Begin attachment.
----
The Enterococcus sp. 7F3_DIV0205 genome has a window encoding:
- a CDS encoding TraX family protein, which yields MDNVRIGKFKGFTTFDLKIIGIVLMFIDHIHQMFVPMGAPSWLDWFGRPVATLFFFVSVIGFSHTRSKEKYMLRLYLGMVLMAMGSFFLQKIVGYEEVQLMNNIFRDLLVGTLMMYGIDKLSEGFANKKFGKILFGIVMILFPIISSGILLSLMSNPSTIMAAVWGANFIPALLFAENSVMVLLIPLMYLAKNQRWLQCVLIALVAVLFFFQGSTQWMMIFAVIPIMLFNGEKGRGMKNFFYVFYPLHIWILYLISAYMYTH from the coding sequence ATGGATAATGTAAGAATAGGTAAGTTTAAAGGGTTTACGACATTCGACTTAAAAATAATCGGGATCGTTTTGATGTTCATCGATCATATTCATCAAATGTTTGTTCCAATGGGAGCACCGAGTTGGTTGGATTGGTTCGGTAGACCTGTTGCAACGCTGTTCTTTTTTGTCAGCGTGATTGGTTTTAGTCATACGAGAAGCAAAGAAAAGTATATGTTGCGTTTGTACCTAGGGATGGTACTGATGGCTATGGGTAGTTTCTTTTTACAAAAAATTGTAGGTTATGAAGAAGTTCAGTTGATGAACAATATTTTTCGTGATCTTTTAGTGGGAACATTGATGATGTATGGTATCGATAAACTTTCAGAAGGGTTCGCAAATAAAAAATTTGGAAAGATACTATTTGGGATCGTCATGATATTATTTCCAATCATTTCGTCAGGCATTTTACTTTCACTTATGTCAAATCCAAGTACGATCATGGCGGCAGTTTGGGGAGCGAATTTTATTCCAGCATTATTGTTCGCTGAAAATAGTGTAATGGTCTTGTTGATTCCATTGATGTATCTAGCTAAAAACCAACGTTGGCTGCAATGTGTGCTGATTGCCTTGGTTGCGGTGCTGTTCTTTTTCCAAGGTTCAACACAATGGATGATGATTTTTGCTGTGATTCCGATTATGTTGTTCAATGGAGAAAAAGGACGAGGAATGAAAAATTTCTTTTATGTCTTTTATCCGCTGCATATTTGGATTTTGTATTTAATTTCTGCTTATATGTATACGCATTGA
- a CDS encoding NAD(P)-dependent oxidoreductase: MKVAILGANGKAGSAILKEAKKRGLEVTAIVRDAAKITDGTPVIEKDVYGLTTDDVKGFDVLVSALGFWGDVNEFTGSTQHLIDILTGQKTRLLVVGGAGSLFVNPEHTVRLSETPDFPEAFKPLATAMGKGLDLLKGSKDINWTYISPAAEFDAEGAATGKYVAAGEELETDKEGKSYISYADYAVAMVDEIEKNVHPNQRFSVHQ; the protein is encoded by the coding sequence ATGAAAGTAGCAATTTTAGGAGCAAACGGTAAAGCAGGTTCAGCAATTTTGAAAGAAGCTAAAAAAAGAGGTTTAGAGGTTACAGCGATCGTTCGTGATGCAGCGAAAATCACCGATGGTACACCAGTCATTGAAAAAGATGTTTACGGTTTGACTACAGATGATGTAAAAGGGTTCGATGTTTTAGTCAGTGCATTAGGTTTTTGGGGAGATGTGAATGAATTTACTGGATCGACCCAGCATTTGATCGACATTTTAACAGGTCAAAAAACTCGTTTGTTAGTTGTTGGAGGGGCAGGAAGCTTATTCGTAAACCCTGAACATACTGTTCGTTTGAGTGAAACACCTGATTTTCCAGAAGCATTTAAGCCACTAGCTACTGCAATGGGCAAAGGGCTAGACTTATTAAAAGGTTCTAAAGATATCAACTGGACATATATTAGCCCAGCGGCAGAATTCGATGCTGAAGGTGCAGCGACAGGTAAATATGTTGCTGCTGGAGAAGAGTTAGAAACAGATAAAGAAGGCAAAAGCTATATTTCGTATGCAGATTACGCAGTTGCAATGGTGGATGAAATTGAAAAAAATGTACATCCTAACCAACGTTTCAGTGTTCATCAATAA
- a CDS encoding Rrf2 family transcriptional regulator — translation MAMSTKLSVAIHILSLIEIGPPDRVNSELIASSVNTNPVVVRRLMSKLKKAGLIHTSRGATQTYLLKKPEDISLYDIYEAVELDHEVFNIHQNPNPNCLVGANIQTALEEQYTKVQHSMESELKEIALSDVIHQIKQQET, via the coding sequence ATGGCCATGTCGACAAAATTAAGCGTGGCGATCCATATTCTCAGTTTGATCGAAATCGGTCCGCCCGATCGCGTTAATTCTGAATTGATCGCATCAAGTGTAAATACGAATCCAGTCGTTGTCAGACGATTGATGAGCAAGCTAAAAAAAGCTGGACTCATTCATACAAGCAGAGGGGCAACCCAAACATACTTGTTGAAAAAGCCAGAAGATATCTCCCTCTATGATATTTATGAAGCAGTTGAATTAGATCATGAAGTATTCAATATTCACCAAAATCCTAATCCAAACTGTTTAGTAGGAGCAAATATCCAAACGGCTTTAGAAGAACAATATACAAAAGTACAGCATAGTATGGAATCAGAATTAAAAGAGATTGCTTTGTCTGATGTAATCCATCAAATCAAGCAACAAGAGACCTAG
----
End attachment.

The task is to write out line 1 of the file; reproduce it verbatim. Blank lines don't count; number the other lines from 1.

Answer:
The Enterococcus sp. 7F3_DIV0205 genome has a window encoding: